Repeat invalidation actions are barred, court rules

United Kingdom

In Hormel Foods Corporation v Antilles Landscape Investments NV ([2005] EWHC 13 (Ch), January 24 2004) the High Court of England and Wales has for the first time barred an attempt to invalidate a trademark through the operation of cause of action estoppel.

Hormel Foods Corporation, a US company that sold canned luncheon meat under the word mark SPAM, sought a declaration that the figurative SPAMBUSTER trademark registered by Antilles Landscape Investments NV (ALI) in relation to computer programs was invalid. After Hormel's initial application was refused by the Trademarks Registry, Hormel made further applications to the High Court for (i) a declaration that SPAMBUSTER was, at the time of its registration, either non-distinctive or descriptive under Sections 3(1)(b) and (c) of the Trademarks Act 1994, and/or (ii) revocation of SPAMBUSTER under Section 46(1)(c) of the act on the grounds that it was non-distinctive, generic or descriptive. ALI counterclaimed for a declaration that Hormel's SPAM trademark registration was itself invalid, contending that the mark was a term used in trade under Section 3(1)(d) of the act. ALI also applied for revocation, arguing that SPAM - if it ever was distinctive - had ceased to be so. Finally, ALI objected that the proceedings brought by Hormel before the High Court were oppressive and vexatious.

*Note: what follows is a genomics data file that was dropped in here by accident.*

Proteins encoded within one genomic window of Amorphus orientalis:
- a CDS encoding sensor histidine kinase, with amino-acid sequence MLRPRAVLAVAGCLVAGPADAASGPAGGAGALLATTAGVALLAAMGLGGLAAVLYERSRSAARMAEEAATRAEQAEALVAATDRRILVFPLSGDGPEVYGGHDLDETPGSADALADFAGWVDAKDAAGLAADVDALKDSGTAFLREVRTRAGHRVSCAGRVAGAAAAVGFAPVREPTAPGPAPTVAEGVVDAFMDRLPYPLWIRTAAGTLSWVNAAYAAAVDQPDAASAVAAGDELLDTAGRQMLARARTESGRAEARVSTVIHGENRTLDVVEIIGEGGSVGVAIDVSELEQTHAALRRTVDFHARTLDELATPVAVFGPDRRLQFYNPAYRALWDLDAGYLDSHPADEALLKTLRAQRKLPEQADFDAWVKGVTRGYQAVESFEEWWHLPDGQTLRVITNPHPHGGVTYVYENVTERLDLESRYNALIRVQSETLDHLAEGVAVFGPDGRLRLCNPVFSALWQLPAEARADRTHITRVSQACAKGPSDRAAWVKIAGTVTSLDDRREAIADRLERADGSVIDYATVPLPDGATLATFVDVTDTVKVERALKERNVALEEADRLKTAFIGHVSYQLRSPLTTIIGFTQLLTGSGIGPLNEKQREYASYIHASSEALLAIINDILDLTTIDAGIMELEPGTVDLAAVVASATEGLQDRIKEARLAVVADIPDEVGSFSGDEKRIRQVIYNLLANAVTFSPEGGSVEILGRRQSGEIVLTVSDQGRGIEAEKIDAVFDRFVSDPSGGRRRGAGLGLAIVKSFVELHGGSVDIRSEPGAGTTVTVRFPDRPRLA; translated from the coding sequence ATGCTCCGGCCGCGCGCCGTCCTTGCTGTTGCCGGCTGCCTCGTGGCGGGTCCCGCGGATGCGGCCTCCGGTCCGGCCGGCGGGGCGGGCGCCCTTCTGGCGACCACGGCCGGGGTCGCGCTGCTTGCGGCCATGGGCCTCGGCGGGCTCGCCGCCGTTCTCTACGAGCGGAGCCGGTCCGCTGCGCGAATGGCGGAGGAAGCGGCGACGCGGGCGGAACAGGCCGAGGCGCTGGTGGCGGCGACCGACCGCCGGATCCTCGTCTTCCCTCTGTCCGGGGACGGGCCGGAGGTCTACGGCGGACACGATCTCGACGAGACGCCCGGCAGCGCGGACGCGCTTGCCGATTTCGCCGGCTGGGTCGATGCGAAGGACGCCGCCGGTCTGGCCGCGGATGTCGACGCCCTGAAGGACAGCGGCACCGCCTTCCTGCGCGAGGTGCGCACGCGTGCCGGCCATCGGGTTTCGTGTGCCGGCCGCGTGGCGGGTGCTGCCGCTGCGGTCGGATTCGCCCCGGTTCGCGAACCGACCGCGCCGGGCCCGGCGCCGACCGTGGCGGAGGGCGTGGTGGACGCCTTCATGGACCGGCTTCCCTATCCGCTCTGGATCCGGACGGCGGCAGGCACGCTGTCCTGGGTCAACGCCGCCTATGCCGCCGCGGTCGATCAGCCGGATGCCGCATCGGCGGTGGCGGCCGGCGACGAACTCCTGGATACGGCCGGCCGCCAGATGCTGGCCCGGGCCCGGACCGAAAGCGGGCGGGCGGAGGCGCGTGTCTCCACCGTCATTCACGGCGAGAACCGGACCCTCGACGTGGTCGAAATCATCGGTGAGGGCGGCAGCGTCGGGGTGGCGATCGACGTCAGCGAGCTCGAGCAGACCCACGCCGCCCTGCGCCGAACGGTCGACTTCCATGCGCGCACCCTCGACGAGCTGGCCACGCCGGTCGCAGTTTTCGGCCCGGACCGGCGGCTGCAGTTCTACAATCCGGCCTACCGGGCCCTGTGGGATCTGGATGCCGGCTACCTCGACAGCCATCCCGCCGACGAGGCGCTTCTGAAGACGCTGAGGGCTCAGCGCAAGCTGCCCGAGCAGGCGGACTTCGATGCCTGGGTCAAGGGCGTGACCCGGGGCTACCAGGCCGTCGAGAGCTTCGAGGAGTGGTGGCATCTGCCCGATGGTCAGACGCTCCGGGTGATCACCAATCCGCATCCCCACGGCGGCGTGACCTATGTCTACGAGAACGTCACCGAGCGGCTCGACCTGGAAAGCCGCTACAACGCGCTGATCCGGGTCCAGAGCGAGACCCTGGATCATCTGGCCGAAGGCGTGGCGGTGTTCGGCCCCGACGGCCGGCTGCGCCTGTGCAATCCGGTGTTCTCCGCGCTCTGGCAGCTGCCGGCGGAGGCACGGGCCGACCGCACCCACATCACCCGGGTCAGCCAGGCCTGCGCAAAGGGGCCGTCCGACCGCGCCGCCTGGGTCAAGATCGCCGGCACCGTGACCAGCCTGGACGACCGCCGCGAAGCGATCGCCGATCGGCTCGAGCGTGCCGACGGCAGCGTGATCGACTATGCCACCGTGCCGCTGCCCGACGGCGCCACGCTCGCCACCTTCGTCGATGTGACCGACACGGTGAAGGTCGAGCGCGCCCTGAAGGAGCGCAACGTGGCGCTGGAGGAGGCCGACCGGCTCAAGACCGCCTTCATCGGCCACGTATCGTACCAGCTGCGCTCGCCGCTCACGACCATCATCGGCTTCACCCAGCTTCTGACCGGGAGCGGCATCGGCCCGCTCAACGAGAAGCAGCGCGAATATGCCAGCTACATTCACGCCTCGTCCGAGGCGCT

Dismissing the applications of both parties, Richard Arnold QC (sitting as a deputy judge), held that Hormel was barred from attacking the validity of ALI's mark a second time. He explained that a party that attacks the validity of a patent or registered design is obliged to put its full case in support of that attack at trial. If unsuccessful, that party is barred by "cause of action" estoppel from attacking the validity of that right in subsequent proceedings, whether the attack is launched on the same or different grounds. In principle, there was no reason why the same principle of cause of action estoppel should not apply equally in trademark law. Hormel's claims were an abuse of process and, since they failed in the registry proceedings, it was oppressive for Hormel to raise them now.

ALI's counterclaim fared no better. On the evidence, the court ruled, Hormel's SPAM mark had not become a generic term for canned meat. After a careful examination of dictionary entries, Arnold found that (i) the word mark SPAM possessed distinctive character at the time the application to register was made, and (ii) its distinctive character had remained unimpaired since that date.

Jeremy Phillips, Slaughter and May, London

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